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Title: Medicine, religion and the passions in early modern poetry and prose
Author: Malone, Jonathan
ISNI:       0000 0004 6057 1868
Awarding Body: Queen's University Belfast
Current Institution: Queen's University Belfast
Date of Award: 2016
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This thesis investigates the use of medical terminology in the expression of religious selfhood in the late sixteenth and early seventeenth centuries. Concentrating on the period between 1590 and 1640, I examine how the diffusion of medical learning and its key vocabularies into wider cultural contexts offered writers new ways in which to interpret the body’s functions in relation to religious doctrine. Focusing on the physiology of the humoral system and the physical and religious ‘passions’, I explore how an increased use of medical terminology can support or problematize the individual’s relationship with their own body and the religious doctrine to which they adhere. Through extensive use of primary medical and religious texts, I show that knowledge of medical terminology is employed with greater specificity than has previously been considered, evidencing a lively correspondence of ideas for writers working towards a systematic understanding of the religious significance of the body.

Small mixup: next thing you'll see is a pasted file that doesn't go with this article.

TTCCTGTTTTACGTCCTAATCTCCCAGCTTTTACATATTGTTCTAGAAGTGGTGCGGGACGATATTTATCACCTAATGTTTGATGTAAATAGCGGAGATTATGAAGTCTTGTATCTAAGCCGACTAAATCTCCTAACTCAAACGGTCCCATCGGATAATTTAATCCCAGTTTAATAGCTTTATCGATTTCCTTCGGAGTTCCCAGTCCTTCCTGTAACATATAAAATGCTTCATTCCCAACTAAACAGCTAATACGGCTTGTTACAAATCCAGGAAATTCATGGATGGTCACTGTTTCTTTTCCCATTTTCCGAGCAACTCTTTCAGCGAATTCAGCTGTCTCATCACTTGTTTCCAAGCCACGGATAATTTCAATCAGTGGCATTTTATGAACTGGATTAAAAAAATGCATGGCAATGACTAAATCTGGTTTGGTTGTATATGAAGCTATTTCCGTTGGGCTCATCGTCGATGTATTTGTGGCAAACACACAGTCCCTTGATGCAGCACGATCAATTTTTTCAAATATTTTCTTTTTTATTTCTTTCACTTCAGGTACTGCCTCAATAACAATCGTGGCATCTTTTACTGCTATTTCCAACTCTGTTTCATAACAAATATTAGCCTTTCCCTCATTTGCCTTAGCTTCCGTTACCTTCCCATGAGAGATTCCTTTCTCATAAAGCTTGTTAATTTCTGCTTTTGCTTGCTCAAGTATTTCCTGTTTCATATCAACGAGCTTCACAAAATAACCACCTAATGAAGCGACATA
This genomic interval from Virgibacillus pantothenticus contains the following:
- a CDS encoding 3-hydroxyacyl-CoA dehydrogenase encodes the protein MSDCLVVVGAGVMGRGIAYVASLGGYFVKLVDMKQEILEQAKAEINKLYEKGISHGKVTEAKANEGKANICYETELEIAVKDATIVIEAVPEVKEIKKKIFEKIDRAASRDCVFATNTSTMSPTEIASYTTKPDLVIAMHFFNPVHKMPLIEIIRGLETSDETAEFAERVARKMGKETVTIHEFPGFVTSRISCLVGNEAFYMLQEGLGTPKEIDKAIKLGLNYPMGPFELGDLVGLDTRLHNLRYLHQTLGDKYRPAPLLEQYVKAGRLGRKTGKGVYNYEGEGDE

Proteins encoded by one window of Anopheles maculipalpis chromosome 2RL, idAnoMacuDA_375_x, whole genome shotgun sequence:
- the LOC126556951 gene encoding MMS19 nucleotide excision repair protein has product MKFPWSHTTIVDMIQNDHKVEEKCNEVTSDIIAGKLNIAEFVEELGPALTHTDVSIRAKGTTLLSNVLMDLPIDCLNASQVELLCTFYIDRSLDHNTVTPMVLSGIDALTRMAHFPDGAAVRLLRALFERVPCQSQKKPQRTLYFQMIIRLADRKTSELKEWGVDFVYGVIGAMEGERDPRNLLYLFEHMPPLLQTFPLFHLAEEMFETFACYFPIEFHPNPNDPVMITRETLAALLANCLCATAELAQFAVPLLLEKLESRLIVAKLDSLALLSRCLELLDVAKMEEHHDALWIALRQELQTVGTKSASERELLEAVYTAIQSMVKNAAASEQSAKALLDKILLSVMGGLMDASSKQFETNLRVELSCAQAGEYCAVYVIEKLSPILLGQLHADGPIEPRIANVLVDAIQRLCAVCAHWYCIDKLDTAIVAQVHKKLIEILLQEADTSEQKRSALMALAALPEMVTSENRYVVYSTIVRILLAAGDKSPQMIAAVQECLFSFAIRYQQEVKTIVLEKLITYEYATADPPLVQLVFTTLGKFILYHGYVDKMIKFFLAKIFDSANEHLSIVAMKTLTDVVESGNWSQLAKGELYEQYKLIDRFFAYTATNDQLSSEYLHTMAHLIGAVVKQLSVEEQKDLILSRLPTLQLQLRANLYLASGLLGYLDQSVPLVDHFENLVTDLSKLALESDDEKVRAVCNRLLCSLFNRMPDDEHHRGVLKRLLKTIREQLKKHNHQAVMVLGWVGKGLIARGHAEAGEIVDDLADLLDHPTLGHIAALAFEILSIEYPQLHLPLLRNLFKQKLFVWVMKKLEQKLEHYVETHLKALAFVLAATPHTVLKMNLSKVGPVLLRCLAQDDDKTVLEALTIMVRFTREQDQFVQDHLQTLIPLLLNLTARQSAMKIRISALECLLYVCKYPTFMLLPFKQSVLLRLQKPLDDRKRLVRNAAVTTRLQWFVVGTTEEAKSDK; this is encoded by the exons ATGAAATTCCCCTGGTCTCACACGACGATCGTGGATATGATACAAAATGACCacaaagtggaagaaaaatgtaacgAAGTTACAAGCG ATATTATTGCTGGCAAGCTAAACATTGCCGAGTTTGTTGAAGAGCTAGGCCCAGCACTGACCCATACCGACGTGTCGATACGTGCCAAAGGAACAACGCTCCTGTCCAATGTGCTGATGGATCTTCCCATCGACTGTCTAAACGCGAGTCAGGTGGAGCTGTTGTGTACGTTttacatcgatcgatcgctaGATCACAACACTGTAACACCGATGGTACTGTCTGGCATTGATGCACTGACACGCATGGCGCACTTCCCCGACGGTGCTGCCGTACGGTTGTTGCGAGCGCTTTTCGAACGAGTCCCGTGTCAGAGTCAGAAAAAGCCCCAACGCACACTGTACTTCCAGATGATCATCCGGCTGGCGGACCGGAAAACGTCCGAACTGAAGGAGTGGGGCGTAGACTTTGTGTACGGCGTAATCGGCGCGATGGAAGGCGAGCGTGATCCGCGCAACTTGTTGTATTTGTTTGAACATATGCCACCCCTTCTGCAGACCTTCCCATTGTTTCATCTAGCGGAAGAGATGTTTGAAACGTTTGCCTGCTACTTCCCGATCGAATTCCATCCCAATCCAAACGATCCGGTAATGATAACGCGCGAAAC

Supervisor: Not available Sponsor: Not available
Qualification Name: Thesis (Ph.D.) Qualification Level: Doctoral
EThOS ID:  DOI: Not available